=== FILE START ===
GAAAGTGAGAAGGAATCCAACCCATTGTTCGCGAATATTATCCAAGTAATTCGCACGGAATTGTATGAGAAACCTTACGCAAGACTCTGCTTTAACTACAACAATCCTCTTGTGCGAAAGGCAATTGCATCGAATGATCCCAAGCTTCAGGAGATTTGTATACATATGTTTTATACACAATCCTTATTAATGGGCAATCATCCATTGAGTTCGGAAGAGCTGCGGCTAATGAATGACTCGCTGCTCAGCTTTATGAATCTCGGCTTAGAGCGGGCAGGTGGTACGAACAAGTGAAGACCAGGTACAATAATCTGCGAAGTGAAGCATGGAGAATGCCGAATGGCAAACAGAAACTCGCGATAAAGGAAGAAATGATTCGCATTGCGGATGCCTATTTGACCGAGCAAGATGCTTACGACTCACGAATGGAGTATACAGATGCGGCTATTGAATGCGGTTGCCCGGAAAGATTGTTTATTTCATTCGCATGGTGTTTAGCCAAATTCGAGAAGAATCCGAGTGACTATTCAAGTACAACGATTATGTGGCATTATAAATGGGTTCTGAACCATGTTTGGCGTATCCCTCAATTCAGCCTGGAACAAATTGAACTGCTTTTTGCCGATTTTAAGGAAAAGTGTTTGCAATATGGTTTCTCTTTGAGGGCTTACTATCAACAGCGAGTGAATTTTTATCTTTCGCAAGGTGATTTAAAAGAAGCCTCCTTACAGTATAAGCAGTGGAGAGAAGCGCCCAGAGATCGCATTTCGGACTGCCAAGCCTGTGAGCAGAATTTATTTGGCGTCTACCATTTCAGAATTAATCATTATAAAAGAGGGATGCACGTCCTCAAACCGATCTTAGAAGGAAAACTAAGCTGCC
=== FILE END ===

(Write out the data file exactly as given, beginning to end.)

GAAAGTGAGAAGGAATCCAACCCATTGTTCGCGAATATTATCCAAGTAATTCGCACGGAATTGTATGAGAAACCTTACGCAAGACTCTGCTTTAACTACAACAATCCTCTTGTGCGAAAGGCAATTGCATCGAATGATCCCAAGCTTCAGGAGATTTGTATACATATGTTTTATACACAATCCTTATTAATGGGCAATCATCCATTGAGTTCGGAAGAGCTGCGGCTAATGAATGACTCGCTGCTCAGCTTTATGAATCTCGGCTTAGAGCGGGCAGGTGGTACGAACAAGTGAAGACCAGGTACAATAATCTGCGAAGTGAAGCATGGAGAATGCCGAATGGCAAACAGAAACTCGCGATAAAGGAAGAAATGATTCGCATTGCGGATGCCTATTTGACCGAGCAAGATGCTTACGACTCACGAATGGAGTATACAGATGCGGCTATTGAATGCGGTTGCCCGGAAAGATTGTTTATTTCATTCGCATGGTGTTTAGCCAAATTCGAGAAGAATCCGAGTGACTATTCAAGTACAACGATTATGTGGCATTATAAATGGGTTCTGAACCATGTTTGGCGTATCCCTCAATTCAGCCTGGAACAAATTGAACTGCTTTTTGCCGATTTTAAGGAAAAGTGTTTGCAATATGGTTTCTCTTTGAGGGCTTACTATCAACAGCGAGTGAATTTTTATCTTTCGCAAGGTGATTTAAAAGAAGCCTCCTTACAGTATAAGCAGTGGAGAGAAGCGCCCAGAGATCGCATTTCGGACTGCCAAGCCTGTGAGCAGAATTTATTTGGCGTCTACCATTTCAGAATTAATCATTATAAAAGAGGGATGCACGTCCTCAAACCGATCTTAGAAGGAAAACTAAGCTGCC